The North Tetrapylon at Jerash in Jordan

A tetrapylon (Greek: τετράπυλον, "four gates"), plural tetrapyla, known in Latin as a "quadrifrons" (literally "four fronts"), is a type of ancient Roman monument of cubic shape, with a gate on each of the four sides: generally it was built on a crossroads.

It was a type of monument common to the architectural vernacular of classical antiquity. The defining quality of this form is the concept of four gates, with four pillars or other supporting structures placed at the corners marking the divisions between them. A tetrapylon could take the form of a single building or multiple, separate structures. They were built as landmarks at significant crossroads or geographical 'focal points', as a 'sub-type' of the Roman triumphal arch, or simply as decorative and aesthetically pleasing ornamental architecture. As applied to a triumphal arch (e.g., the Mausoleum of the Julii at Glanum, Arch of Janus, Rutupiae), a tetrapylon was effectively a 'doubling' of the original form; with a total of four major arched openings, one on each side of the structure (one pair of openings opposite each other along one axis, and a second pair of openings of equal or lesser prominence perpendicular to the first pair; hence a structure with two barrel vaulted passageways, in the form of a cross).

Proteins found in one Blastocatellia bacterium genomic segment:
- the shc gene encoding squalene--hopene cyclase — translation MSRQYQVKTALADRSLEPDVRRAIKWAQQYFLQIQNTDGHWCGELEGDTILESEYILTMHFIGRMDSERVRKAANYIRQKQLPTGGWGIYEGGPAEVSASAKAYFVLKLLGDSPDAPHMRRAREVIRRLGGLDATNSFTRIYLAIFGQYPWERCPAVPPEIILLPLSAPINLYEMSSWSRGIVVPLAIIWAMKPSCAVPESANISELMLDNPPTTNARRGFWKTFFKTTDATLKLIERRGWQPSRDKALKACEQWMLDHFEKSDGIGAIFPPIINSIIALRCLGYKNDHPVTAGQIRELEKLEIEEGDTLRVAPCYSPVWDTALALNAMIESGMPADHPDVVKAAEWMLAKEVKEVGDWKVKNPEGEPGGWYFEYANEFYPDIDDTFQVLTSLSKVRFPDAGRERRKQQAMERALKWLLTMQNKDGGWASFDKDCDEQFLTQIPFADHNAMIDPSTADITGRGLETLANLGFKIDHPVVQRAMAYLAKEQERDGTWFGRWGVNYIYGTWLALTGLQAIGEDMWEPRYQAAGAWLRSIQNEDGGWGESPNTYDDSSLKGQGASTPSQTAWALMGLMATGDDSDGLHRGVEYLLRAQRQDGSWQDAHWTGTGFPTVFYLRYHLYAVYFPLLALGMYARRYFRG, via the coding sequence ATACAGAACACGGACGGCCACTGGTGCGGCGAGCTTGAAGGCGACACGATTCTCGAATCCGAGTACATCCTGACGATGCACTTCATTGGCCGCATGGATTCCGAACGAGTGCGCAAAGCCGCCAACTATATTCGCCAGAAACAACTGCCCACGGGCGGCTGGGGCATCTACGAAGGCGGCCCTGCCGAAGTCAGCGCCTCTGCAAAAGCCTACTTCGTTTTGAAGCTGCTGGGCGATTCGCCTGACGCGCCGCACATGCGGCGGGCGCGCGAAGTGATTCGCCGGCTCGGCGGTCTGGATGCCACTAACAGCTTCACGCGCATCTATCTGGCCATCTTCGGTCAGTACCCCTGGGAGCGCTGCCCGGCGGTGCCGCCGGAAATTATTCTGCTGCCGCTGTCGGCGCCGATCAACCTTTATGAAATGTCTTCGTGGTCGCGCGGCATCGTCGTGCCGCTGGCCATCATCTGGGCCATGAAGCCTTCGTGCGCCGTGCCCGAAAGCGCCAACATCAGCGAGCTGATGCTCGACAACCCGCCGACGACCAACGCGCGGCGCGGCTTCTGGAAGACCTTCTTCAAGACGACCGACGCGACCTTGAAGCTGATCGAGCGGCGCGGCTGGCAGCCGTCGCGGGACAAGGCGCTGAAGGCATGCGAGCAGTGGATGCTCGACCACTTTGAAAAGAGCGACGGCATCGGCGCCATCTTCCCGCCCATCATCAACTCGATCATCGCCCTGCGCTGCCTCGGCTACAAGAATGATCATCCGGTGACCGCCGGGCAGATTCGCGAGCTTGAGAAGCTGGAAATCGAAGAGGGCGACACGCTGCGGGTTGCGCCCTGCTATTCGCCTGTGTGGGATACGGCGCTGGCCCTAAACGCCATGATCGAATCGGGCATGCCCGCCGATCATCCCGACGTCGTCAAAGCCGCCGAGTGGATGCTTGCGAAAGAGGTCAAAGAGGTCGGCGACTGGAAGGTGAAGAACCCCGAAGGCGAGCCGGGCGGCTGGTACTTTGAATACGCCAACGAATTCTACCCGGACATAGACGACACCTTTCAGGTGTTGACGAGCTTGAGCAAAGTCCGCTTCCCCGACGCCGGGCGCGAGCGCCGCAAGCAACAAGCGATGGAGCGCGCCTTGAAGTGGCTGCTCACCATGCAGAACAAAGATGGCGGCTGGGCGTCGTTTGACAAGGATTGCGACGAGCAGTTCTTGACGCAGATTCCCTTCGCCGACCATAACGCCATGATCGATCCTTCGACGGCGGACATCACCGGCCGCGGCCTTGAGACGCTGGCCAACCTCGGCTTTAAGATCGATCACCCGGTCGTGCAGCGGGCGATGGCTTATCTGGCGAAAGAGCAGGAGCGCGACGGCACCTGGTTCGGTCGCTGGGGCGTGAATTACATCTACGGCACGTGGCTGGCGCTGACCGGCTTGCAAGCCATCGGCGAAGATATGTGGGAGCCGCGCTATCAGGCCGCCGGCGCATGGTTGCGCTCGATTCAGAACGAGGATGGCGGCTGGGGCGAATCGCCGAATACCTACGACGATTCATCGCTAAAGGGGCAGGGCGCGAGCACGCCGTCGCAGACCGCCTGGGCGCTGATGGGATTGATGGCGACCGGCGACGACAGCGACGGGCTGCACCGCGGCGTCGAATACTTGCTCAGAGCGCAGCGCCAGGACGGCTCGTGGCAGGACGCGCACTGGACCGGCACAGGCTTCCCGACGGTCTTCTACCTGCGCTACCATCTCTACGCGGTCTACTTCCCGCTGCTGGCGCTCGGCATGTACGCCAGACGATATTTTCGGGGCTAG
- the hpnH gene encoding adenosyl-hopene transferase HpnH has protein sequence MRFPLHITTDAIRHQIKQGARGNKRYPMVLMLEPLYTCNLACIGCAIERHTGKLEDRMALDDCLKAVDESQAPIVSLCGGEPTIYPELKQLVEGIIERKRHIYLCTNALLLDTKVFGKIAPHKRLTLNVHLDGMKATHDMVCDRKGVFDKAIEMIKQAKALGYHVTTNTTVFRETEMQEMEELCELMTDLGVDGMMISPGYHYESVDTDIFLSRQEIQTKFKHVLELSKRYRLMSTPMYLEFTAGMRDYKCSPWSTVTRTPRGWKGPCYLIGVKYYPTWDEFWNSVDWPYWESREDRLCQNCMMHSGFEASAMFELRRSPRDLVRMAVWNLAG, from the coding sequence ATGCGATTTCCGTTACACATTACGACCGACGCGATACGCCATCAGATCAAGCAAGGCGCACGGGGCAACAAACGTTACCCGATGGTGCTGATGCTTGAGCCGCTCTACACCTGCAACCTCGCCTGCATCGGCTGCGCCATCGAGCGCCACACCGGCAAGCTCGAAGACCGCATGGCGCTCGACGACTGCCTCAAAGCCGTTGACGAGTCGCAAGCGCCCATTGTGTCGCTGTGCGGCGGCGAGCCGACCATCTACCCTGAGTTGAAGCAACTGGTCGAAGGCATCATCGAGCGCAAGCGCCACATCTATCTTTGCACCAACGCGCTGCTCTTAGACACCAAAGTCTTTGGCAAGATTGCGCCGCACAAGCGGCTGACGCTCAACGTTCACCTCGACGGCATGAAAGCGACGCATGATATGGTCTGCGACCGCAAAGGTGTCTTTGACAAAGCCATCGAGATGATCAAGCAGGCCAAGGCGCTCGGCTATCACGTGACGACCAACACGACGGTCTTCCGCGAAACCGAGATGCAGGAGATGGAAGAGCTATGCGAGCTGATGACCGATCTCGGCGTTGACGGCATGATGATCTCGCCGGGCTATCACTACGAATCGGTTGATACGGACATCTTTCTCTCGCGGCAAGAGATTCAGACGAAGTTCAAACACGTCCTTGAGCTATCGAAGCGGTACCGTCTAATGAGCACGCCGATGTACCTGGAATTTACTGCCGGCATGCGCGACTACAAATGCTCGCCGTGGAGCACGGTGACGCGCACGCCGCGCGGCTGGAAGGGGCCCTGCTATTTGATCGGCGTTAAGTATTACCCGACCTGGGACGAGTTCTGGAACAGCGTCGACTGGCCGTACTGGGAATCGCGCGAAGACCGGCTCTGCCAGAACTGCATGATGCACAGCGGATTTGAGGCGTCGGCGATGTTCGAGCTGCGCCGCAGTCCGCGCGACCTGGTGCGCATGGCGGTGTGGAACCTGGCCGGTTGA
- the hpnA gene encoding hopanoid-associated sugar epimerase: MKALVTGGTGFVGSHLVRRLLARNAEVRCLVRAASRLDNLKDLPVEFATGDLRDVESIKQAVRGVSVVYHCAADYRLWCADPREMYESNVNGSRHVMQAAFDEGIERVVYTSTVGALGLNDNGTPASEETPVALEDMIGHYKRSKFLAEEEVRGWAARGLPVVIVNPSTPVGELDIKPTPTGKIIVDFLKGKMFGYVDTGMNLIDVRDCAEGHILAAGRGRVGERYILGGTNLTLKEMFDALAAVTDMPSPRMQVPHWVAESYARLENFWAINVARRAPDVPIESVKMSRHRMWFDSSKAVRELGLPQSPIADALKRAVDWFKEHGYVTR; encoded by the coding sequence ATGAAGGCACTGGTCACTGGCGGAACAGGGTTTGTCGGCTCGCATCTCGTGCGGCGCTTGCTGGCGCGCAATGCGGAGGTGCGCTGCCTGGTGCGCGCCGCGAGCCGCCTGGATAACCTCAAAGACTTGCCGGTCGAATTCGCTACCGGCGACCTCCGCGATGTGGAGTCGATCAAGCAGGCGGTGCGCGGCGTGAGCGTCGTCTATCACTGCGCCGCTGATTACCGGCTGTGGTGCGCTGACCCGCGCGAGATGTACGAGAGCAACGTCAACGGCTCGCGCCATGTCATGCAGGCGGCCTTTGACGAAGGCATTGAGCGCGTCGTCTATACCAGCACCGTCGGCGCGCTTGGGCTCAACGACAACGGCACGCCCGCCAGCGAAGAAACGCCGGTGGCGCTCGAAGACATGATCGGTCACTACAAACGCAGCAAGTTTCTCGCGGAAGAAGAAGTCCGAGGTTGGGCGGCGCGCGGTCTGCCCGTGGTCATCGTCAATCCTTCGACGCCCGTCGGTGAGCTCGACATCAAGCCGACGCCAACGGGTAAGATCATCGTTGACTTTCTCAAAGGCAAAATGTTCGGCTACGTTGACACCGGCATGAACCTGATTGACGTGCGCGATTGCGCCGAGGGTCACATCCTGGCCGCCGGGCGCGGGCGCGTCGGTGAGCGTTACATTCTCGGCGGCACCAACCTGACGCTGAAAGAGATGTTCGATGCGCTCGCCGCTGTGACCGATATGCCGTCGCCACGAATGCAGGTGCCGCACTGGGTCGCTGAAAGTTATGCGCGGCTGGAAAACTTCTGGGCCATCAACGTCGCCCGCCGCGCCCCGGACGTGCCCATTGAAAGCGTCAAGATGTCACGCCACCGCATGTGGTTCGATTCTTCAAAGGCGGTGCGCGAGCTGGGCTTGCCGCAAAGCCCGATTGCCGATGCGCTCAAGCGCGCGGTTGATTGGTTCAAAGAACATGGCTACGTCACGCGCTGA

Perhaps the most striking construction at Palmyra in Syria, the Tetrapylon marks the second pivot in the route of the colonnaded street. It consists of a square platform bearing at each corner a tight grouping of four columns. Each of the four groups of pillars supports 150,000kg of solid cornice.

A tetrakionion (τετρακιόνιον), plural tetrakionia, is a type of tetrapylon in which the central crossing is not roofed, and the four corner-markers exist as four separate structures (i.e.: unconnected overhead).

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Notable tetrapyla

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See also

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